Support And Opposition Pour In For Teacher Who Had Students Write Letters To Mumia Abu-Jamal

04/14/2015 07:00 pm ET | Updated Apr 15, 2015

A third-grade teacher who was suspended without pay last week after asking her students to write letters to a man in prison has received both support and criticism from parents and activists.

Marylin Zuniga of Orange Public Schools in New Jersey was suspended after asking her students to write "get well" letters to former Black Panther Mumia Abu-Jamal, who spent three decades on death row for killing a police officer. He no longer faces the death penalty and is serving a life sentence in prison.

Abu-Jamal has been ill for the past few months and recently spent time in the hospital for high blood sugar. Since he has been behind bars, the radio journalist has gained a large following of supporters -- many of whom believe he is innocent.

Baruch College history professor Johanna Fernandez delivered the letters to Abu-Jamal last week. Fernandez said she thought Abu-Jamal "was touched" to receive the notes, according to The Associated Press.

In a statement issues last week, Orange Public Schools' administrators denied any prior knowledge of the assignment and said they are currently investigating the incident.

"The incident reported is in no way condoned nor does it reflect curriculum, program or activities approved by the district," says the statement, according to District officials did not respond to The Huffington Post's request for comment.

Zuniga's assignment has prompted a range of reactions. While some parents and police leaders are dismayed, many activists have come to the teacher's defense. The hashtag #ISupportMarylin has also gained traction on Twitter.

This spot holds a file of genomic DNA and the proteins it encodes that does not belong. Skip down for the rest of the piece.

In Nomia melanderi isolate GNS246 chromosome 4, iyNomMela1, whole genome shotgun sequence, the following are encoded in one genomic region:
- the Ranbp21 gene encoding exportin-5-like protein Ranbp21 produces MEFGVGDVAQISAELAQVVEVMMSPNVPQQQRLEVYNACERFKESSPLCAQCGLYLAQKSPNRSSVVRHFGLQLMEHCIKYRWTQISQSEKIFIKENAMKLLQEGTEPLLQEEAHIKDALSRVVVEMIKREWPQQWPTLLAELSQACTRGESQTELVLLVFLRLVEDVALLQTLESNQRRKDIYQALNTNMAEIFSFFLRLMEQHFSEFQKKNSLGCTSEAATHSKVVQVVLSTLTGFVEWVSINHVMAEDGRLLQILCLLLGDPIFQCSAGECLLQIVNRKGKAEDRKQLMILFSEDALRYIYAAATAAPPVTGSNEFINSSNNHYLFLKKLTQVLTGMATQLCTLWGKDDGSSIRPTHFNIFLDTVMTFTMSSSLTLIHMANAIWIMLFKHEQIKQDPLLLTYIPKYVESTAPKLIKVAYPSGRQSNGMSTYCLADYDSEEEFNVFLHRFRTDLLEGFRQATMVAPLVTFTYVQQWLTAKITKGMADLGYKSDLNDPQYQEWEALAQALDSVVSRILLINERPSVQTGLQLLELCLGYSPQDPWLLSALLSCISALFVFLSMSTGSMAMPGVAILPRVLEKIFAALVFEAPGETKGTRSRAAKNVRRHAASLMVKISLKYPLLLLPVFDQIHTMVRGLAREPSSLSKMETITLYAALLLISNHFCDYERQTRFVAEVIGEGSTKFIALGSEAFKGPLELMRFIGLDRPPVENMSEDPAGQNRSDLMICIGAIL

"If that was her personal business, then she could have kept that her personal business, but the children should have never gotten involved in that," Mike Brown, who has a son in the district, told about the teacher's support for Abu-Jamal.

"It's not a good use of school time. It's absolutely not teaching them anything except how to interact with a convicted cop killer," John McNesby, president of the Philadelphia Fraternal Order of Police, a labor union, told the AP. "So if I was a parent there, I would absolutely be appalled."

On Monday in New Jersey, Larry Hamm, the chairman of progressive grassroots organization People's Organization for Progress, stood before a crowd of 500 people and urged them to support Zuniga. The crowd was gathered for a discussion on issues like police brutality, and included notable attendees including activist Cornel West, reported.

"She tried not only to instruct her children in terms of skills, but also tried to help them understand what it means a compassionate human being," Hamm said, according to the outlet. "We need to support this young woman... her heart is the right heart."

Below are some of the tweets from #ISupportMarylin, which show a mix of support and anger for the teacher.

Suggest a correction